Interview: Junkie XL
Junkie XL is a true renaissance man, putting out Elvis remixes and producing as well as composing music for Superman and Mad Max. We caught up with Junkie to talk about his latest score, action thriller Run All Night.
Charlie Brigden: How did you get involved with Run All Night?
Junkie XL: The Vice-President of the music department (Darren Hickman) said that this movie might come up for me to score and he explained to me the story of the movie, and I got so inspired I had a week off and I just started writing music, almost like half an hour or so, and then I saw the film. Strangely enough, the music that I'd written felt like it would sit really well with the picture and I continued writing for a few days more, and then I met the director for the first time and I said "I wrote fifty-five minutes of music for you, see if you like it" [laughs]. And he really liked it, and then after that I got the job and I basically did the movie.
CB: When you were creating that 55min sketchbook, what kind of thoughts were going through your mind?
JXL: Well what was interesting was when Darren told me what the story was about, I felt there was an underlying story as well. And when I saw the movie it strengthens that idea, I mean yes it's an action movie and people are chasing each other but there's an underlying story that's way more interesting and that's the story of two dads that have a troubled relationship. And they both have issues with both their sons, and that became very clear to me when I saw the film and I also did a lot of background research on movies like that and how they were scored in the past. I went back as far as Le Professionnel with Jean-Paul Belmondo which was scored by Ennio Morricone and what was interesting was that in the 60's, the 70's, and the 80's to a certain extent, all the themes for these type of movies were very emotional themes. And I thought it was very remarkable, like after that all these movies had like fast sequencers and dark brass and aggressive strings and you name it, and I thought it was interesting to approach a movie like this from a more emotional perspective and it became a character score instead of just normal action scoring.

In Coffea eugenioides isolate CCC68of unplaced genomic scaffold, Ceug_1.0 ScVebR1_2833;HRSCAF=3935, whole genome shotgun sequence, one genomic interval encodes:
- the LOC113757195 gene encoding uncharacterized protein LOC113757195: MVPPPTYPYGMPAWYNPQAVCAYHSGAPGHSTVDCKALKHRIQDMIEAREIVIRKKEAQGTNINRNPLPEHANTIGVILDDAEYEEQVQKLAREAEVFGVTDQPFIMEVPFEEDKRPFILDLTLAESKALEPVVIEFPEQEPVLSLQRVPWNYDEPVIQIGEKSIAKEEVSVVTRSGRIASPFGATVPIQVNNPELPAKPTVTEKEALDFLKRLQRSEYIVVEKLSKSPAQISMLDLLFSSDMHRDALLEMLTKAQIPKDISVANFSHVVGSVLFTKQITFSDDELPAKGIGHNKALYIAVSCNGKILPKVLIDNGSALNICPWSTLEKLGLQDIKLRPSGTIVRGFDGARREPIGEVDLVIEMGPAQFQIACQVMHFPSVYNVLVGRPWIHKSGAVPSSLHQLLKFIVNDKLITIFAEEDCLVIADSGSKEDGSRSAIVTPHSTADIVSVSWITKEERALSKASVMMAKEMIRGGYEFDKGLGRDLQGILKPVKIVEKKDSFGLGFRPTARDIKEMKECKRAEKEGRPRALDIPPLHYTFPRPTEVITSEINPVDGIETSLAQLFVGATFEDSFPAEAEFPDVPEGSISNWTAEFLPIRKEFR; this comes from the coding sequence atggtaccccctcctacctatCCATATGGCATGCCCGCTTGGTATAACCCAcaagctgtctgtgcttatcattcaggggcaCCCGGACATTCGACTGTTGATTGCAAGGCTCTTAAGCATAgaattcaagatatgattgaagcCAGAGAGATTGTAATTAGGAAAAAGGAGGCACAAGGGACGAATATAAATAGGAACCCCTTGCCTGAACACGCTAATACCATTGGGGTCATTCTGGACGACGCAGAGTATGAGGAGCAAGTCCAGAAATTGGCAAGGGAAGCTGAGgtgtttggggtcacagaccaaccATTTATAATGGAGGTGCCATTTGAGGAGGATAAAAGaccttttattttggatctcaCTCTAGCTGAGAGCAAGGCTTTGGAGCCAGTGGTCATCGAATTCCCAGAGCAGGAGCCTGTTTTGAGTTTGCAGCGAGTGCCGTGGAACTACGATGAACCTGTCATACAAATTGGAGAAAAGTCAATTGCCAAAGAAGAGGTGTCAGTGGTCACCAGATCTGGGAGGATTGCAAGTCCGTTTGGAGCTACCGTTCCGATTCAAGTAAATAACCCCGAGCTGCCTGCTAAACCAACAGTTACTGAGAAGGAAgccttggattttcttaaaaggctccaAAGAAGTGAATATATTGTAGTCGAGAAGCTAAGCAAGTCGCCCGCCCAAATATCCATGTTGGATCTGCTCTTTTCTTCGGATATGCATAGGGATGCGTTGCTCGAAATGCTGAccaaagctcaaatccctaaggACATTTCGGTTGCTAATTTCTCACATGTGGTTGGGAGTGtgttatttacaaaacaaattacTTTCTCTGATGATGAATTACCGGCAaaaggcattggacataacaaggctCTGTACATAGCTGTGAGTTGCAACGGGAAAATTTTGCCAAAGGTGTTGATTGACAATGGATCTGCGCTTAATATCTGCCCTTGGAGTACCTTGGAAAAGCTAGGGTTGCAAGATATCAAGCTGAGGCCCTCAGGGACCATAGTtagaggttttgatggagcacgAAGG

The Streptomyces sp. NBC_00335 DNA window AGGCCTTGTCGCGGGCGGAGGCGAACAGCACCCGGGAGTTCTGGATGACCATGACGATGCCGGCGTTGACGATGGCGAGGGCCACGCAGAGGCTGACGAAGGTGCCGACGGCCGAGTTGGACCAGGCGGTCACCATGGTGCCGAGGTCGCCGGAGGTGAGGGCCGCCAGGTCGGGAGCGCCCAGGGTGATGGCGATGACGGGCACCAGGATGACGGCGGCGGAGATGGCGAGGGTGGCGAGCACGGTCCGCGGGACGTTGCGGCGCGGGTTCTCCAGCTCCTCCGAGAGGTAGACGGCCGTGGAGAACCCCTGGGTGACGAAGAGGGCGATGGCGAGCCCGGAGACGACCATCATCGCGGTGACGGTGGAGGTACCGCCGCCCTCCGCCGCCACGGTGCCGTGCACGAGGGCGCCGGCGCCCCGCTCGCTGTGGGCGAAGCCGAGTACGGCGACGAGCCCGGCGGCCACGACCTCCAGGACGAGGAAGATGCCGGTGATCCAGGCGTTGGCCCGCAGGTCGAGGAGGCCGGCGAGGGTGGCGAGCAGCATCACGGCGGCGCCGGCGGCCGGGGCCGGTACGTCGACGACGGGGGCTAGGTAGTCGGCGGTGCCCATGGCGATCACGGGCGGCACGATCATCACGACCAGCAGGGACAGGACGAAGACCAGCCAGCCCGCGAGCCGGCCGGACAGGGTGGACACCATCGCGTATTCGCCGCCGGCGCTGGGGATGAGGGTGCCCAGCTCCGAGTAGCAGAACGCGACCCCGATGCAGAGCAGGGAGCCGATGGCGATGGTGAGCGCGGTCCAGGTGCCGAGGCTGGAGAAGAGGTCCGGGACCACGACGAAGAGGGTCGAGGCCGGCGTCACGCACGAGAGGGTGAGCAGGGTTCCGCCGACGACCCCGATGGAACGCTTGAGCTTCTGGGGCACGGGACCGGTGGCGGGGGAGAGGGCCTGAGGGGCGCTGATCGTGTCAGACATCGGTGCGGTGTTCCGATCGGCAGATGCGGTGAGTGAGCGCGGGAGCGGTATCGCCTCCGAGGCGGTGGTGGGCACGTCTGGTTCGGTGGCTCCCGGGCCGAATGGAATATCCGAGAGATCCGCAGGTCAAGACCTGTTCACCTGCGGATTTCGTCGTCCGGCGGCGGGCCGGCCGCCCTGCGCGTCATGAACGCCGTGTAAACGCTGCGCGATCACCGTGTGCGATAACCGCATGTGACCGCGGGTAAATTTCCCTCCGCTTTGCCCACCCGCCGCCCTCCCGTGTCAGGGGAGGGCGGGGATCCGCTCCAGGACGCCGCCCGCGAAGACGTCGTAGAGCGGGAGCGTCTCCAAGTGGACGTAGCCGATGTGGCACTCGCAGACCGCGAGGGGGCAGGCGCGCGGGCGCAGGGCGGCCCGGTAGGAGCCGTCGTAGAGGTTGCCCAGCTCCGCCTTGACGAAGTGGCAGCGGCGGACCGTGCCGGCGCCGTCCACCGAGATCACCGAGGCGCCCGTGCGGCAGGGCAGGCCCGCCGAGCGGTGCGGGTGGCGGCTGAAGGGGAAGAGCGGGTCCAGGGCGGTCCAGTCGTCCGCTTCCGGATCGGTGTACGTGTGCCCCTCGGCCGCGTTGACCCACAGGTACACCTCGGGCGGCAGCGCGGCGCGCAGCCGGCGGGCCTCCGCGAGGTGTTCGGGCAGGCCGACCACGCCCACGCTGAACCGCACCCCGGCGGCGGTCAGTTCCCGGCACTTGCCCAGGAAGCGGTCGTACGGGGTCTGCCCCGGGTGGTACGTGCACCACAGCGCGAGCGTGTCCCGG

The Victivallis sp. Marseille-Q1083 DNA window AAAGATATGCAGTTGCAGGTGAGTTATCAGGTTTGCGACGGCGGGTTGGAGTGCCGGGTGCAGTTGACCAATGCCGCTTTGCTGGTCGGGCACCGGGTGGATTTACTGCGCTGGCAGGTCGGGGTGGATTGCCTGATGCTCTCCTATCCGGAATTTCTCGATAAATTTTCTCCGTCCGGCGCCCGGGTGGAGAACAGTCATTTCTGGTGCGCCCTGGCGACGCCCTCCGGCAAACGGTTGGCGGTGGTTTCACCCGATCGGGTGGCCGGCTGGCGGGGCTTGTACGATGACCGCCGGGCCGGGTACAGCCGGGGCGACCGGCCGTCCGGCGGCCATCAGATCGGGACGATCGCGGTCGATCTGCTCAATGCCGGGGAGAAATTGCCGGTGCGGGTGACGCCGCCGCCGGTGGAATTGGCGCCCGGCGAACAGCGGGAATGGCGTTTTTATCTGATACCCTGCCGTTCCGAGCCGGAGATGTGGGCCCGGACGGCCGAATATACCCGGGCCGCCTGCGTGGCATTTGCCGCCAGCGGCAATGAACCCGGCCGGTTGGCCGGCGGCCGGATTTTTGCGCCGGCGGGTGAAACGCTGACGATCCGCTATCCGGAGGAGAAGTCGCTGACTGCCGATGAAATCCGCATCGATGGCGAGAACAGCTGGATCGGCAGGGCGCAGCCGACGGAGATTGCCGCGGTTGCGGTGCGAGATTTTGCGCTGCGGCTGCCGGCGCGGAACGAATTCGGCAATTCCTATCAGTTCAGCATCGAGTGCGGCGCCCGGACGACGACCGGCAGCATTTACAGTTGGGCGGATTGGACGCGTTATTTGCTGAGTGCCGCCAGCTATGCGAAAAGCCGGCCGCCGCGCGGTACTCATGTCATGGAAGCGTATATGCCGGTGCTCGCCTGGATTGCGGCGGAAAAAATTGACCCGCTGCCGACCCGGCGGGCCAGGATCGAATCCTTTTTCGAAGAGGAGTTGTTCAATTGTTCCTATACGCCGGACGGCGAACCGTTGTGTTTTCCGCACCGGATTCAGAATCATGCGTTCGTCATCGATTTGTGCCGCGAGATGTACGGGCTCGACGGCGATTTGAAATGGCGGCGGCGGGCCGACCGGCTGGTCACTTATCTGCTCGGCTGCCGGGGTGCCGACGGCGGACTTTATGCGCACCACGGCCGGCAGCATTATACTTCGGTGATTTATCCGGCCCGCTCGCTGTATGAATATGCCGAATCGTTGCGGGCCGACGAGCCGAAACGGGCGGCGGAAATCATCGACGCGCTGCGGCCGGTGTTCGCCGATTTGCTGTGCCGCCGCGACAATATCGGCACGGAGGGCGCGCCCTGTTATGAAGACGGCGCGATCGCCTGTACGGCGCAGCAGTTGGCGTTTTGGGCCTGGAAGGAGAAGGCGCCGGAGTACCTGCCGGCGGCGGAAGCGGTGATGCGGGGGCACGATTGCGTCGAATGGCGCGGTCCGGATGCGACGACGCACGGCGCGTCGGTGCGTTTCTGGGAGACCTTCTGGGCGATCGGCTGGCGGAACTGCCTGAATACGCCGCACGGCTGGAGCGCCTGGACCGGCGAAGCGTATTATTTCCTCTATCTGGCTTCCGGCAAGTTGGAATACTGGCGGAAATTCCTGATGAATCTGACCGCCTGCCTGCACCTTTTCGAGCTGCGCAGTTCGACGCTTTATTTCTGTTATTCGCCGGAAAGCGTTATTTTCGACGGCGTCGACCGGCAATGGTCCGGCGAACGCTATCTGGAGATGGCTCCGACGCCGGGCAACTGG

CB: On the CD there is the sketchbook, is that verbatim for what you had composed prior to scoring the film?
JXL: Yeah, I was so inspired and that came out of it, and a lot of the music that was used in the sketchbook got used, all the emotional themes got into the film.
CB: It's quite nice that this seems to be a trend - I guess Hans is the person that started it - but it's nice to see the creative process included on the album instead of hidden away on a DVD somewhere.
JXL: Yeah, I mean one of the many reasons that me and Hans are close is that we have a somewhat similar way of working. Let's say you have four weeks or six weeks to write a score, instead of start writing immediately we take a weekend off, and it's like "why would you take a weekend off? You have work to do!" but it's so much better to let conversations with directors and whoever to sink into your system, so go to the beach, walk your dog, do something fun. And by the time you start working everything is more crystallized in your head. I mean, I have tackled some movies where I've started on the first scene and gone from there, but it means you're three reels in and you get a new idea and now I need to go back and change the score for the first two reels. It's so much better to write for a few scene and call it a sketchbook or whatever you want to call it, and then on you have that to grab from when you work on a scene level.